SAFARI CAMP UPDATES
Monthly update from Savuti
Camp in Botswana
Monthly update from Vumbura
Camp in Botswana
Kwando Safaris game reports for
Monthly update from Kings
Pool Camp in Botswana
Monthly update from Mombo
Camp in Botswana
Monthly update from Pom Pom
Camp in Botswana
Monthly update from Duba Plains
Camp in Botswana
Monthly report from Rocktail Bay on
South Africa's Eastern coast.
Monthly update from Royal
Makuleke Camp in South Africa (northern Kruger) - due to
open middle of 2005
Some interesting facts about Namibia's Black-faced
Monthly report from Ongava in
Newsletter - Oct 04 Jump
One of the two Duma Tau/Selinda
male Lions, nicknamed Pirate because he has one eye, has died. He died
last night after sustaining nasty injuries from a fight with the Savuti
Squad (the team of 4 males who have taken over the Savuti channel).
We first saw him on the 18th of October, resting with
a full belly at Zibalianja Lagoon. He was not far from his pride female
who had 3 cubs estimated at 9 months old. When we saw him yesterday,
19th, he was in agony, dragging his back right leg which indicated
that it was broken. All this damage was on the side which had the damaged
eye. There were also signs of a spinal injury sustained from the fight.
All the guests who saw him on the morning drive could see from
the shrouded look in his single eye that death was looming. The evening
drive witnessed him getting weaker and this morning he was pronounced
All the guides are very upset about
this new turn of events but not much can be done as Nature takes
its toll. The night of the fracas the Savuti Squad walked from Savuti
Camp to Zibalianja (20km) along the channel, caused havoc and moved
out of the scene to Duma Tau Camp another 4,5 km. It looks like they
are going to take over any lionesses amongst the three camps, Kings
Pool, Duma Tau and Savuti, roughly an area of over 80 000 hectares.
The whole concession is still a boiling pot for lions right now and
we hope stability will come soon.
Bizarre events then happened at Pirate's death site.
We went to check if the dead lion had been tampered with at Zibalianja,
and to our surprise about 8 hyaena were lurking in the tree line while
at the site were four lionesses, a 10-month-old cub and the late male's
compatriot. Pirate was obviously devoured last night and all that was
left was a bit of his head and skin. Our assumption is that the hyaena
came overnight and fed, but in the process the noise must have attracted
the resident pride. They were seen to feed off the dead lion. This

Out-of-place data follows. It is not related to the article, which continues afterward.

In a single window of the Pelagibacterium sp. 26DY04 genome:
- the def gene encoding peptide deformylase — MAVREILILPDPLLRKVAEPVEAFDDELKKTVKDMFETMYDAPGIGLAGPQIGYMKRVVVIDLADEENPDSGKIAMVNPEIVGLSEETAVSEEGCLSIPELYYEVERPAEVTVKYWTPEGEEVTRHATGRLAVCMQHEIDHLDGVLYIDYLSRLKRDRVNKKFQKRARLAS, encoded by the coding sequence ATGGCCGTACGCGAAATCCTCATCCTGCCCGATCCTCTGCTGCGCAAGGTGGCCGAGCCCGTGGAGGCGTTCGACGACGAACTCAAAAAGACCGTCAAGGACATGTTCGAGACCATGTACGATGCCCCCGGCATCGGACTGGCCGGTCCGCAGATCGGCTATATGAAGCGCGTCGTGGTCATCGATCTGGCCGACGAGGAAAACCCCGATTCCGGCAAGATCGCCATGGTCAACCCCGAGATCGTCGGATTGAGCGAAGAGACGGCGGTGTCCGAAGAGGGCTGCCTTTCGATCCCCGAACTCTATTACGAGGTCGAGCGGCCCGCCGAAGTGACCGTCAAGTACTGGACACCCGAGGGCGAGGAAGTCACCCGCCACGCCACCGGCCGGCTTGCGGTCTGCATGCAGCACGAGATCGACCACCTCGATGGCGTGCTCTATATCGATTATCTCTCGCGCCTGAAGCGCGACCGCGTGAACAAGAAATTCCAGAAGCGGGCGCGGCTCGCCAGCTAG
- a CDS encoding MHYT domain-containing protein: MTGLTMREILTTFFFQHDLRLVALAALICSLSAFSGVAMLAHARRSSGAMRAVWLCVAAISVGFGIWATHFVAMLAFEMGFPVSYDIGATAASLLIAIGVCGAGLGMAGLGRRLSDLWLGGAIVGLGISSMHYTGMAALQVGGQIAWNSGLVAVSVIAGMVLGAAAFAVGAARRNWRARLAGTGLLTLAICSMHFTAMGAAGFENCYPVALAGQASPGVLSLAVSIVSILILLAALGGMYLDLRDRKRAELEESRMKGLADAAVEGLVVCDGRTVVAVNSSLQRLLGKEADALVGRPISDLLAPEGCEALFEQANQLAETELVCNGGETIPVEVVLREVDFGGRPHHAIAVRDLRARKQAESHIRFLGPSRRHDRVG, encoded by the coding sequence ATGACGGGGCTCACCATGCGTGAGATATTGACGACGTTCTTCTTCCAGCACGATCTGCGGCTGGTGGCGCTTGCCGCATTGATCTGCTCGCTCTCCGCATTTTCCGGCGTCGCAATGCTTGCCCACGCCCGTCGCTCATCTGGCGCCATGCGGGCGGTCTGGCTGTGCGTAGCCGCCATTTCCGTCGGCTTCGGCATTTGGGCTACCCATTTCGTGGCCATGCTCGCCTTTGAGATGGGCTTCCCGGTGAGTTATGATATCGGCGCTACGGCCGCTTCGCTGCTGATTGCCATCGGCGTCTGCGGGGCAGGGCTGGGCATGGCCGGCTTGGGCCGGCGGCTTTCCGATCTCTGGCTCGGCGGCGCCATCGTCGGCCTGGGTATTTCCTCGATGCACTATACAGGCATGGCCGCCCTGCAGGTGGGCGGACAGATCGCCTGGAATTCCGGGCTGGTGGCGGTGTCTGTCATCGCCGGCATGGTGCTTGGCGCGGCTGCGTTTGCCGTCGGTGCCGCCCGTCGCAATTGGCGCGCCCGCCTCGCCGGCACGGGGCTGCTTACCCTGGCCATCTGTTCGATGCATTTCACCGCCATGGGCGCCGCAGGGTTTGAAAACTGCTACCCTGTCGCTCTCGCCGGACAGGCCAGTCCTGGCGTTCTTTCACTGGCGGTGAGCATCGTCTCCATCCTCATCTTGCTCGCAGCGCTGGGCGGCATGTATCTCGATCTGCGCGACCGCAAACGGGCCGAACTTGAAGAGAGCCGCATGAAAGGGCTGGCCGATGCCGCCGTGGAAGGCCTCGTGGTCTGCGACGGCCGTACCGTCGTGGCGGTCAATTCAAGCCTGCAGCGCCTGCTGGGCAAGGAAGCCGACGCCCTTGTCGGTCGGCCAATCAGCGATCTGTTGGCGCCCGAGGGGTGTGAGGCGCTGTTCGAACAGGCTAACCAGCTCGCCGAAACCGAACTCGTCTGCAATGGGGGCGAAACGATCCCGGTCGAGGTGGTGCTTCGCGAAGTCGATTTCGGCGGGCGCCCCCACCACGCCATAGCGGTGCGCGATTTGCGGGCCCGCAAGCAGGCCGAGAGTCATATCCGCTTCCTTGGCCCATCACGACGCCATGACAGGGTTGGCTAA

cannibalism was difficult to view, with the cub feeding on his father
and the females on their mate.
Another odd factor was that Pirate's companion was
lying next by the skull, head-to-head as if the former was still alive.
Pirate's comrade himself does not have long to live as he is just a
pile of bones, it is only a matter of time now. As if this was not gruesome enough, Nile crocodiles caught the
whiff of the lion and arrived for the feast, unfortunately one of them
did not make it back to the water. The lions killed it and were having
a double feast. While gruesome, it was an amazing morning drive.
Wild Dog update: The main Rock Pan pack of wild dogs
which was 29 in total - 13 adults and 16 pups - has now scaled down
to only 7 pups, last seen a week ago. The other 7 were seen away from
the main pack obviously lost. The dogs were scattered by lions along
the Linyanti River three weeks ago and the pups separated. A week later
they were reported in the neighbouring Selinda Concession and are now
confirmed dead. The Manchwe pack has been scaled down from 8 adults
to 5 and 3 pups to only 1.
They gave us a good show yesterday (20th October) when they arrived
in camp just after early morning tea as we left for the morning drive.
We got a message from our waiter calling us for an impala kill in camp.
Talk about location, it was at the laundry! Only two dogs were feeding
for a brief moment and then they took off to relocate the others. We
waited in vain for the return, one vehicle pulled out to scout around
and found the whole pack of dogs feeding on yet another impala ewe
near Room 1. They completely ignored the first kill and left it as
a present to the hyaena. From nowhere two hyaena arrived but were harassed
by the dogs and they left for the waterhole. Suddenly one dog gave
an alarm and the whole pack took off at speed, some members of the
pack kept stopping to regurgitate as they sped off. We could not establish
the cause of alarm. We tried to relocate the pack on the afternoon
drive and this morning but to no avail. The hyaena meanwhile had a
Vumbura Camp Newsletter
- Oct 04 Jump
to Vumbura Camp
It has been a great month at Vumbura.... The game has been spectacular
and the usual October heat abated...What a relief.... Had the
first of the season's thunderstorms... what a sight as the lightening
streaked across the sky and the wind picked up and brought with
it the first few drops of rain.
We have had some great sightings this month... the elephants
are around in huge numbers and a very relaxed herd has come
onto the Vumbura island on numerous occasions.
There continues to be a lot of upheaval
in the lion population of this area. The pride residing
to the east welcomed 6 cubs of which only 1 has survived.
The two magnificent newcomers have managed to dethrone the